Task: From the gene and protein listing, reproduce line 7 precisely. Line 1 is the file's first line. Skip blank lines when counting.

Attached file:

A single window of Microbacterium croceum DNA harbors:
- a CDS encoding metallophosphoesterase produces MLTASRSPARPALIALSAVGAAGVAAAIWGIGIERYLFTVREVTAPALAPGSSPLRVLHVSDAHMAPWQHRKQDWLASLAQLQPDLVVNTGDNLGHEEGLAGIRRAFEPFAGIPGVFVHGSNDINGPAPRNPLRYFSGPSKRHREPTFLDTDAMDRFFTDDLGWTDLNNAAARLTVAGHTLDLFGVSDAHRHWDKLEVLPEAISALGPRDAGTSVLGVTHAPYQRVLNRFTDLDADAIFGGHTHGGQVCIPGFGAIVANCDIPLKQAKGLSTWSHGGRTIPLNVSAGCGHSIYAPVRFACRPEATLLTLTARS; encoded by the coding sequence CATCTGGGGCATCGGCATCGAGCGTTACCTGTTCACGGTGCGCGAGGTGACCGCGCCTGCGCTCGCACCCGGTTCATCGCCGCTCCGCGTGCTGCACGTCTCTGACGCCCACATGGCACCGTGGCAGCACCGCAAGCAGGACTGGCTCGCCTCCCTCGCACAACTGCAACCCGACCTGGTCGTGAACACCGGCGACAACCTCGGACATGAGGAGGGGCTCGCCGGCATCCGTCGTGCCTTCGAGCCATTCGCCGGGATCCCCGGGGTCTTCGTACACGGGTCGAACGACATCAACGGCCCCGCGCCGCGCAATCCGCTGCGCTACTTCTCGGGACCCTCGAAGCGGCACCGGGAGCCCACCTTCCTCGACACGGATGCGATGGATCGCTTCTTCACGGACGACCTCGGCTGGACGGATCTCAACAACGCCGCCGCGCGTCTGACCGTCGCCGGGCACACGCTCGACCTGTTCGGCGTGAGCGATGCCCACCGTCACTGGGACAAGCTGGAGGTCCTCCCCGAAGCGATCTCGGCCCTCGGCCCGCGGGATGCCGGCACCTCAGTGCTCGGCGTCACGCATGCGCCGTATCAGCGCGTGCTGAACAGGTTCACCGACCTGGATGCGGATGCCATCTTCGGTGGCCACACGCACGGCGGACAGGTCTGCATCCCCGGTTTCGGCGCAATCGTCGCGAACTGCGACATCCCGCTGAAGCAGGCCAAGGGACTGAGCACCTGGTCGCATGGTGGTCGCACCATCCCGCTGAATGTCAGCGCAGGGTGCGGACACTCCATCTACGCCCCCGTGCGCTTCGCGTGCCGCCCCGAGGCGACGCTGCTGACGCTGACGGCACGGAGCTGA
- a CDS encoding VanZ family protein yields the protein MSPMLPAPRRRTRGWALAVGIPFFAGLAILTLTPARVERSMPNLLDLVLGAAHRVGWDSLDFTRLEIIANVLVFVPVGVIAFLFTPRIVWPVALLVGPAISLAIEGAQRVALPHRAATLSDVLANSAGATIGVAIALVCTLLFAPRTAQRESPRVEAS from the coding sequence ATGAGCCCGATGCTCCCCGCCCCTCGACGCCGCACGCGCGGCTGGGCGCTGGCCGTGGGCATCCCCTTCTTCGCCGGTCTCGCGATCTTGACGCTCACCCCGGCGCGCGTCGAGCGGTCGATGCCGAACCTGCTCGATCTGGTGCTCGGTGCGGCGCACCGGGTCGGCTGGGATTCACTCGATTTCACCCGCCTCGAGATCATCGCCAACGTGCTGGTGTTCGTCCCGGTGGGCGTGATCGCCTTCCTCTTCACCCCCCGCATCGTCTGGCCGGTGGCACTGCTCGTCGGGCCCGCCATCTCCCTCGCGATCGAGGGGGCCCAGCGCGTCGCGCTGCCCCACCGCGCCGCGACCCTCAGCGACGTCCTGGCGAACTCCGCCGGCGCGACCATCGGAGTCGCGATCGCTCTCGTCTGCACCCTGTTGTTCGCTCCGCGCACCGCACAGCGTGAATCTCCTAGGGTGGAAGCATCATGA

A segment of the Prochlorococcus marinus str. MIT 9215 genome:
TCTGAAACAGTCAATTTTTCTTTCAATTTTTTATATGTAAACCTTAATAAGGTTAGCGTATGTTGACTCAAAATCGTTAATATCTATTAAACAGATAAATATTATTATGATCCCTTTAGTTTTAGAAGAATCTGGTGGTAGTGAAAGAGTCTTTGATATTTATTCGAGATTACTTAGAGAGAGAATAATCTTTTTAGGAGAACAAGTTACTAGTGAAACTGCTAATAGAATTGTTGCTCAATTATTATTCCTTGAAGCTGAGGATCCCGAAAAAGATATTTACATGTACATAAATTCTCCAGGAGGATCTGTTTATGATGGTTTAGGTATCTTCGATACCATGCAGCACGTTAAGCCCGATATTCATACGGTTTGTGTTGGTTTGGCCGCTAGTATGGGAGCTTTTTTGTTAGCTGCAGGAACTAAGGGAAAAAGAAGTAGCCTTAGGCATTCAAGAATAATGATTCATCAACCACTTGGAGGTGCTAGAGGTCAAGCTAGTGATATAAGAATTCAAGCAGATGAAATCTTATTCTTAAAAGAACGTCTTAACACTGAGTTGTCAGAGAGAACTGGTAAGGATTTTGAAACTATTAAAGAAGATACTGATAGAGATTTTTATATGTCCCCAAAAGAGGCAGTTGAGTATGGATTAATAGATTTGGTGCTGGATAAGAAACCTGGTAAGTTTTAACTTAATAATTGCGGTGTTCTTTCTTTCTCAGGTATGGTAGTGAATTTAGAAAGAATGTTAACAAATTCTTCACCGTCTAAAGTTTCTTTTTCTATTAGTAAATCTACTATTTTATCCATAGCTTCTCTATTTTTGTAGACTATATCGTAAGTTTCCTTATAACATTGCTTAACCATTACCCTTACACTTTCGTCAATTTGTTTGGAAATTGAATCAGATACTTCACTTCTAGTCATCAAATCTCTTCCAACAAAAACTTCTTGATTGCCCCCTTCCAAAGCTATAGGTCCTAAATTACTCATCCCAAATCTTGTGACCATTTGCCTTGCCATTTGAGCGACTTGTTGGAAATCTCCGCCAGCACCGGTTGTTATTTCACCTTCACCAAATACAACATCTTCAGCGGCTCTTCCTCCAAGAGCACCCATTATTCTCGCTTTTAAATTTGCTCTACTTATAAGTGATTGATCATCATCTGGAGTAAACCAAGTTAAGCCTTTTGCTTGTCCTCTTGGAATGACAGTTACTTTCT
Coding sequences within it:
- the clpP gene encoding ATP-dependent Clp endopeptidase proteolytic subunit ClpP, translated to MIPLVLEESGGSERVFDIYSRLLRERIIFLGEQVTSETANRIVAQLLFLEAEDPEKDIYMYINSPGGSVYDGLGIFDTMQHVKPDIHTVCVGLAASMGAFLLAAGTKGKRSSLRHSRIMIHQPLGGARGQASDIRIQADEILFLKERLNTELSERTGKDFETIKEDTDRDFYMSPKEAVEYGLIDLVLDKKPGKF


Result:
- the clpP gene encoding ATP-dependent Clp endopeptidase proteolytic subunit ClpP, translated to MIPLVLEESGGSERVFDIYSRLLRERIIFLGEQVTSETANRIVAQLLFLEAEDPEKDIYMYINSPGGSVYDGLGIFDTMQHVKPDIHTVCVGLAASMGAFLLAAGTKGKRSSLRHSRIMIHQPLGGARGQASDIRIQADEILFLKERLNTELSERTGKDFETIKEDTDRDFYMSPKEAVEYGLIDLVLDKKPGKF